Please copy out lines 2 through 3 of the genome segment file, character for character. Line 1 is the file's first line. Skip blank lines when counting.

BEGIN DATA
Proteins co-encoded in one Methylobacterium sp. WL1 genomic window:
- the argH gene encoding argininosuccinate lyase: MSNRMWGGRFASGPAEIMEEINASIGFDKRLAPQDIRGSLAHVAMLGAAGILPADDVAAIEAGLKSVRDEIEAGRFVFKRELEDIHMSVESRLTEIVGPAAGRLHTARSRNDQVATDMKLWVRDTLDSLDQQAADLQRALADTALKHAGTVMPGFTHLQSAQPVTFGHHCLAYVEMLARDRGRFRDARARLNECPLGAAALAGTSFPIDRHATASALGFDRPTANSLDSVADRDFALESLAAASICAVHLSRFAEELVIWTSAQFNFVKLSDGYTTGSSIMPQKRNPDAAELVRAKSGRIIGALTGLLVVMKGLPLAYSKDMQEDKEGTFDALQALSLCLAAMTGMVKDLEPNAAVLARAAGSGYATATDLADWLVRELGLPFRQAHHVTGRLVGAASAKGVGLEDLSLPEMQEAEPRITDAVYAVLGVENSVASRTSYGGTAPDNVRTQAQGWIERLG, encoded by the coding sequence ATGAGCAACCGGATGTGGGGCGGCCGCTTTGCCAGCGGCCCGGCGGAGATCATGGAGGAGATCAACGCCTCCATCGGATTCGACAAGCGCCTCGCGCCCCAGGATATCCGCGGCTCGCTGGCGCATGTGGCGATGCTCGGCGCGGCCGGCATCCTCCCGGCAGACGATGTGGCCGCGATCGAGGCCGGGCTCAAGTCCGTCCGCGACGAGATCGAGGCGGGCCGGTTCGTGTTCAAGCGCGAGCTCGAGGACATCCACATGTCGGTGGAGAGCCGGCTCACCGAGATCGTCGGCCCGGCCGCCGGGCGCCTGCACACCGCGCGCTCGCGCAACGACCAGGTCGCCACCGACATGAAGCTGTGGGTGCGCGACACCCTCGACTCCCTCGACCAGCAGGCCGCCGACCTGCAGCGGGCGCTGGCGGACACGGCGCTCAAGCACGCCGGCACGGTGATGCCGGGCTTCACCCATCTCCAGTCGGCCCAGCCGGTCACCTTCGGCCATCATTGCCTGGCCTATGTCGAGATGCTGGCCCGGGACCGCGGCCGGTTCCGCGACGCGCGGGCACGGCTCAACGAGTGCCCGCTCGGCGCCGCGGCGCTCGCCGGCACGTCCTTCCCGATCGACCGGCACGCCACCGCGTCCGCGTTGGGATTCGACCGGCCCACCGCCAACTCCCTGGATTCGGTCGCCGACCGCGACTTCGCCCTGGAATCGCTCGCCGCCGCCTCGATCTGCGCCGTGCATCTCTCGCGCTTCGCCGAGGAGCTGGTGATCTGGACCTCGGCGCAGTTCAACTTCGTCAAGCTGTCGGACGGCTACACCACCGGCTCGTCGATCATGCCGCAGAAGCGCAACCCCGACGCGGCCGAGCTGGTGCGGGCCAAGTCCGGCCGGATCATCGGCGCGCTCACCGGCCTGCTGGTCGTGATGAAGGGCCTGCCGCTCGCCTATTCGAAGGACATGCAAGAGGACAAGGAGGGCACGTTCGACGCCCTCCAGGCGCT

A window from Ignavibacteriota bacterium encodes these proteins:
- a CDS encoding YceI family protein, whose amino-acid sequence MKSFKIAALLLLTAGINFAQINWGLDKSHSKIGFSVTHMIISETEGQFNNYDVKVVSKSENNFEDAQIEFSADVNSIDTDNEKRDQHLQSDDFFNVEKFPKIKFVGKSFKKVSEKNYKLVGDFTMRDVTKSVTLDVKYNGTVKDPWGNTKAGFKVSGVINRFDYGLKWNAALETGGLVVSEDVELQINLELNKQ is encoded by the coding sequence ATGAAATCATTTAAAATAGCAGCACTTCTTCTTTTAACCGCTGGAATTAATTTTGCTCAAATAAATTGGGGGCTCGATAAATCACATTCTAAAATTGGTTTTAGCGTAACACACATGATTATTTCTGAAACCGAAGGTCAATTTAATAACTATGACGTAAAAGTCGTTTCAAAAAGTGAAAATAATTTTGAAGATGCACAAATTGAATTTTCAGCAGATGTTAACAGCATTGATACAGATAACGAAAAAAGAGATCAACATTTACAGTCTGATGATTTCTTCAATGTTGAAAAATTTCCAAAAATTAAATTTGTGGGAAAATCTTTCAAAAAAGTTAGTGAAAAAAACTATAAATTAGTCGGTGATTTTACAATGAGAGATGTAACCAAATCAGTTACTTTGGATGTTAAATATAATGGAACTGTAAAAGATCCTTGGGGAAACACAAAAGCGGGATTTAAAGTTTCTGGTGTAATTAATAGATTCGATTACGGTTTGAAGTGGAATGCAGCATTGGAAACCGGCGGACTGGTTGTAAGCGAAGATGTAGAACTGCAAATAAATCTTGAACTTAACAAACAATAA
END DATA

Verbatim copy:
- the argH gene encoding argininosuccinate lyase: MSNRMWGGRFASGPAEIMEEINASIGFDKRLAPQDIRGSLAHVAMLGAAGILPADDVAAIEAGLKSVRDEIEAGRFVFKRELEDIHMSVESRLTEIVGPAAGRLHTARSRNDQVATDMKLWVRDTLDSLDQQAADLQRALADTALKHAGTVMPGFTHLQSAQPVTFGHHCLAYVEMLARDRGRFRDARARLNECPLGAAALAGTSFPIDRHATASALGFDRPTANSLDSVADRDFALESLAAASICAVHLSRFAEELVIWTSAQFNFVKLSDGYTTGSSIMPQKRNPDAAELVRAKSGRIIGALTGLLVVMKGLPLAYSKDMQEDKEGTFDALQALSLCLAAMTGMVKDLEPNAAVLARAAGSGYATATDLADWLVRELGLPFRQAHHVTGRLVGAASAKGVGLEDLSLPEMQEAEPRITDAVYAVLGVENSVASRTSYGGTAPDNVRTQAQGWIERLG, encoded by the coding sequence ATGAGCAACCGGATGTGGGGCGGCCGCTTTGCCAGCGGCCCGGCGGAGATCATGGAGGAGATCAACGCCTCCATCGGATTCGACAAGCGCCTCGCGCCCCAGGATATCCGCGGCTCGCTGGCGCATGTGGCGATGCTCGGCGCGGCCGGCATCCTCCCGGCAGACGATGTGGCCGCGATCGAGGCCGGGCTCAAGTCCGTCCGCGACGAGATCGAGGCGGGCCGGTTCGTGTTCAAGCGCGAGCTCGAGGACATCCACATGTCGGTGGAGAGCCGGCTCACCGAGATCGTCGGCCCGGCCGCCGGGCGCCTGCACACCGCGCGCTCGCGCAACGACCAGGTCGCCACCGACATGAAGCTGTGGGTGCGCGACACCCTCGACTCCCTCGACCAGCAGGCCGCCGACCTGCAGCGGGCGCTGGCGGACACGGCGCTCAAGCACGCCGGCACGGTGATGCCGGGCTTCACCCATCTCCAGTCGGCCCAGCCGGTCACCTTCGGCCATCATTGCCTGGCCTATGTCGAGATGCTGGCCCGGGACCGCGGCCGGTTCCGCGACGCGCGGGCACGGCTCAACGAGTGCCCGCTCGGCGCCGCGGCGCTCGCCGGCACGTCCTTCCCGATCGACCGGCACGCCACCGCGTCCGCGTTGGGATTCGACCGGCCCACCGCCAACTCCCTGGATTCGGTCGCCGACCGCGACTTCGCCCTGGAATCGCTCGCCGCCGCCTCGATCTGCGCCGTGCATCTCTCGCGCTTCGCCGAGGAGCTGGTGATCTGGACCTCGGCGCAGTTCAACTTCGTCAAGCTGTCGGACGGCTACACCACCGGCTCGTCGATCATGCCGCAGAAGCGCAACCCCGACGCGGCCGAGCTGGTGCGGGCCAAGTCCGGCCGGATCATCGGCGCGCTCACCGGCCTGCTGGTCGTGATGAAGGGCCTGCCGCTCGCCTATTCGAAGGACATGCAAGAGGACAAGGAGGGCACGTTCGACGCCCTCCAGGCGCT

A window from Ignavibacteriota bacterium encodes these proteins: